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  1. 27 January 2014 Last updated at 13:10 GMT The BBC's Gordon Corera explains how agencies spy in the digital world The internet was designed to be free and open. Eight months after Edward Snowden's first leaks of classified information, is that still the case? The technology pioneers who designed the net's original protocols saw their creation as a way to share information freely across a network of networks. Yet Edward Snowden's leaks of classified documents from the US National Security Agency have revealed that American spies - and their British counterparts at GCHQ - now use that very sam
  2. The growing threat of cyber-attacks and network hacking has reached the satellite-space sector, posing a growing challenge to the satellite operators. Because the satellite system are the critical components for the Nation to a modern military, they have become an attractive target of cyber attacks. A security firm uncovered a number of critical vulnerabilities, including hardcoded credentials, undocumented and insecure protocols, and backdoors in the widely used satellite communications (SATCOM) terminals, which are often used by the military, government and industrial sectors. By exploiting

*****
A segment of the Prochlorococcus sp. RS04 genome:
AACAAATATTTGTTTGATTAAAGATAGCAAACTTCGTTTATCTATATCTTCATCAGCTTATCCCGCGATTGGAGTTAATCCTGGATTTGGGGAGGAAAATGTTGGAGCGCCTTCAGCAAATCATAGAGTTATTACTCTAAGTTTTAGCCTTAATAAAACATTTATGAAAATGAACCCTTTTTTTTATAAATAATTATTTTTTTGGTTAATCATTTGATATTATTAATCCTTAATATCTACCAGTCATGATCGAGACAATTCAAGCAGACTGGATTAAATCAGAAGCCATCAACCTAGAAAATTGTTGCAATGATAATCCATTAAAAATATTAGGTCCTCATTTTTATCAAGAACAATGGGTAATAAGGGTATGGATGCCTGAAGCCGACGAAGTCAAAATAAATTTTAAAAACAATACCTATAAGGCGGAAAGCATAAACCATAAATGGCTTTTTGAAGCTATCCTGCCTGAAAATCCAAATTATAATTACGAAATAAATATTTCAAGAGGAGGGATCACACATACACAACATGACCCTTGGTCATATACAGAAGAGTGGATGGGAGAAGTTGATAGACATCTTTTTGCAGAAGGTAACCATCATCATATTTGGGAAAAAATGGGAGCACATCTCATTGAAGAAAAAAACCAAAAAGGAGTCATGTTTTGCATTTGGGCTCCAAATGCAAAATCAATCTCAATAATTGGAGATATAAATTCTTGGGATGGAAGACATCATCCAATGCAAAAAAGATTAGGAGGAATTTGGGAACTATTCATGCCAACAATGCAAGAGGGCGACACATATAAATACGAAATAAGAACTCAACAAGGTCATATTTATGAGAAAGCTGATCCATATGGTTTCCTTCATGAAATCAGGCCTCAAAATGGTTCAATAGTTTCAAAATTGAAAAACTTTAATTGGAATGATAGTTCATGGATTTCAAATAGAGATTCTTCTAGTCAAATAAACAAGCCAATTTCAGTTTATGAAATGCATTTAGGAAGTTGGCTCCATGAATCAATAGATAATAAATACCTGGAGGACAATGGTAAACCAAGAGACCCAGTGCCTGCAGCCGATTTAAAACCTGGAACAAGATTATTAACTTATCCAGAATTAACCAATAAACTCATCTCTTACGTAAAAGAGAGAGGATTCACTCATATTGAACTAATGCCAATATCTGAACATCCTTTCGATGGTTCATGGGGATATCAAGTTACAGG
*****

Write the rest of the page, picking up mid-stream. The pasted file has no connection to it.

3. The Tor Project has begun blacklisting exit nodes vulnerable to the Heartbleed vulnerability in OpenSSL. Researcher Collin Mulliner, with the Systems Security Lab at Northeastern University in Boston, published the results of an experiment he conducted using a publicly disclosed Heartbleed proof-of-concept exploit against 5,000 Tor nodes. Mulliner said that 1,045 nodes, or a little more than 20 percent, were vulnerable to the bug. Mulliner said only Tor exit nodes were leaking plaintext user traffic, including host names, credentials and web content. Mulliner conducted his experiment for three
  4. Six new bugs uncovered in Google's mobile platform shows how every Android-powered device – more than a billion devices in all – are vulnerable to malware thanks to privilege escalation issues. On the whole, mobile operating systems seem to be pretty secure, but new bugs uncovered in Google's mobile platform shows how every Android-powered device – more than a billion devices in all – are vulnerable to malware thanks to privilege escalation issues. Researchers from Indiana University and Microsoft published a paper that describes a new class of Android vulnerabilities called Pileup flaws. Pile
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